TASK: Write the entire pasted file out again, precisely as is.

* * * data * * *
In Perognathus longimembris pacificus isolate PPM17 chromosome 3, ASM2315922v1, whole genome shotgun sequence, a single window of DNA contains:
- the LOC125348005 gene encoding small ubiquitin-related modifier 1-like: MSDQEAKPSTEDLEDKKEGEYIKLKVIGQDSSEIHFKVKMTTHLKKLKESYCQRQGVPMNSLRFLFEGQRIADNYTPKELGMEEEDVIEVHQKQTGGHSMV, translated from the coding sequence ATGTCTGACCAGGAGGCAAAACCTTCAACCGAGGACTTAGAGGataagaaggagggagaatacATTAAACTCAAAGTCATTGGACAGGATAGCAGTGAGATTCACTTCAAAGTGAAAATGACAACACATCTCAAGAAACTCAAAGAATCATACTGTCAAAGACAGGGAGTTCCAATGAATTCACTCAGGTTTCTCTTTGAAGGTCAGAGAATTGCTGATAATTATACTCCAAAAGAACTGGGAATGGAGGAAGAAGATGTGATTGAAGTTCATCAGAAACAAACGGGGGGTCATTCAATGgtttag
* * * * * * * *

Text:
In Perognathus longimembris pacificus isolate PPM17 chromosome 3, ASM2315922v1, whole genome shotgun sequence, a single window of DNA contains:
- the LOC125348005 gene encoding small ubiquitin-related modifier 1-like: MSDQEAKPSTEDLEDKKEGEYIKLKVIGQDSSEIHFKVKMTTHLKKLKESYCQRQGVPMNSLRFLFEGQRIADNYTPKELGMEEEDVIEVHQKQTGGHSMV, translated from the coding sequence ATGTCTGACCAGGAGGCAAAACCTTCAACCGAGGACTTAGAGGataagaaggagggagaatacATTAAACTCAAAGTCATTGGACAGGATAGCAGTGAGATTCACTTCAAAGTGAAAATGACAACACATCTCAAGAAACTCAAAGAATCATACTGTCAAAGACAGGGAGTTCCAATGAATTCACTCAGGTTTCTCTTTGAAGGTCAGAGAATTGCTGATAATTATACTCCAAAAGAACTGGGAATGGAGGAAGAAGATGTGATTGAAGTTCATCAGAAACAAACGGGGGGTCATTCAATGgtttag